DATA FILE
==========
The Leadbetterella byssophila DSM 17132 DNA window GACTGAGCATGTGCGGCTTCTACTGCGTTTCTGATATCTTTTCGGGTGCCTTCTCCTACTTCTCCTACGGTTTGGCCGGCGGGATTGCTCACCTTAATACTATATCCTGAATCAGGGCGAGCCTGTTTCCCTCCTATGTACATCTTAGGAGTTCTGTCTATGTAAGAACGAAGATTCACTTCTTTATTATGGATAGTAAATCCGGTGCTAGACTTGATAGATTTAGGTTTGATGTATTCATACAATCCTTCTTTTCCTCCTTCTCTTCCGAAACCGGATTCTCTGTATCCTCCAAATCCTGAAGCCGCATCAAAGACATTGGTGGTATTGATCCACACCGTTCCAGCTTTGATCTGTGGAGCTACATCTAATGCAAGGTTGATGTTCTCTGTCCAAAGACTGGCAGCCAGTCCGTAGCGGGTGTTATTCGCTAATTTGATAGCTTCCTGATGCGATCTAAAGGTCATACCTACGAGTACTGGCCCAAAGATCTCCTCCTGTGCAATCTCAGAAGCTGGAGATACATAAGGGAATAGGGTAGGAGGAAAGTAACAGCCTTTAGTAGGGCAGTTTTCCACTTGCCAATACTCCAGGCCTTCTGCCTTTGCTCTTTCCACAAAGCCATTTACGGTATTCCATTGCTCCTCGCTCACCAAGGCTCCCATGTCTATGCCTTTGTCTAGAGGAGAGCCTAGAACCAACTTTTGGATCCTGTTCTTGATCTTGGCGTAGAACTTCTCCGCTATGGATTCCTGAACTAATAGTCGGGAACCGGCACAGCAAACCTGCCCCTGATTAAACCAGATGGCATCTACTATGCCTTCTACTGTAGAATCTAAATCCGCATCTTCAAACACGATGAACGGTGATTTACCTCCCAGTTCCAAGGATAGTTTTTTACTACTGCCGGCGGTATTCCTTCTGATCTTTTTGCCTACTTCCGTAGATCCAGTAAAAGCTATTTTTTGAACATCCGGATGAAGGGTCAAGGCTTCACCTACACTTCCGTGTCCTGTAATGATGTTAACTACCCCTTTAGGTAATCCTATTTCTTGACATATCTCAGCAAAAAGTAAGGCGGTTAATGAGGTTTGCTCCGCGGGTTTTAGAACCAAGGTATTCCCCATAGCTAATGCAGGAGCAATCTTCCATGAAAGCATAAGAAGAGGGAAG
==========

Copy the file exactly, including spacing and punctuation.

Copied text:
The Leadbetterella byssophila DSM 17132 DNA window GACTGAGCATGTGCGGCTTCTACTGCGTTTCTGATATCTTTTCGGGTGCCTTCTCCTACTTCTCCTACGGTTTGGCCGGCGGGATTGCTCACCTTAATACTATATCCTGAATCAGGGCGAGCCTGTTTCCCTCCTATGTACATCTTAGGAGTTCTGTCTATGTAAGAACGAAGATTCACTTCTTTATTATGGATAGTAAATCCGGTGCTAGACTTGATAGATTTAGGTTTGATGTATTCATACAATCCTTCTTTTCCTCCTTCTCTTCCGAAACCGGATTCTCTGTATCCTCCAAATCCTGAAGCCGCATCAAAGACATTGGTGGTATTGATCCACACCGTTCCAGCTTTGATCTGTGGAGCTACATCTAATGCAAGGTTGATGTTCTCTGTCCAAAGACTGGCAGCCAGTCCGTAGCGGGTGTTATTCGCTAATTTGATAGCTTCCTGATGCGATCTAAAGGTCATACCTACGAGTACTGGCCCAAAGATCTCCTCCTGTGCAATCTCAGAAGCTGGAGATACATAAGGGAATAGGGTAGGAGGAAAGTAACAGCCTTTAGTAGGGCAGTTTTCCACTTGCCAATACTCCAGGCCTTCTGCCTTTGCTCTTTCCACAAAGCCATTTACGGTATTCCATTGCTCCTCGCTCACCAAGGCTCCCATGTCTATGCCTTTGTCTAGAGGAGAGCCTAGAACCAACTTTTGGATCCTGTTCTTGATCTTGGCGTAGAACTTCTCCGCTATGGATTCCTGAACTAATAGTCGGGAACCGGCACAGCAAACCTGCCCCTGATTAAACCAGATGGCATCTACTATGCCTTCTACTGTAGAATCTAAATCCGCATCTTCAAACACGATGAACGGTGATTTACCTCCCAGTTCCAAGGATAGTTTTTTACTACTGCCGGCGGTATTCCTTCTGATCTTTTTGCCTACTTCCGTAGATCCAGTAAAAGCTATTTTTTGAACATCCGGATGAAGGGTCAAGGCTTCACCTACACTTCCGTGTCCTGTAATGATGTTAACTACCCCTTTAGGTAATCCTATTTCTTGACATATCTCAGCAAAAAGTAAGGCGGTTAATGAGGTTTGCTCCGCGGGTTTTAGAACCAAGGTATTCCCCATAGCTAATGCAGGAGCAATCTTCCATGAAAGCATAAGAAGAGGGAAG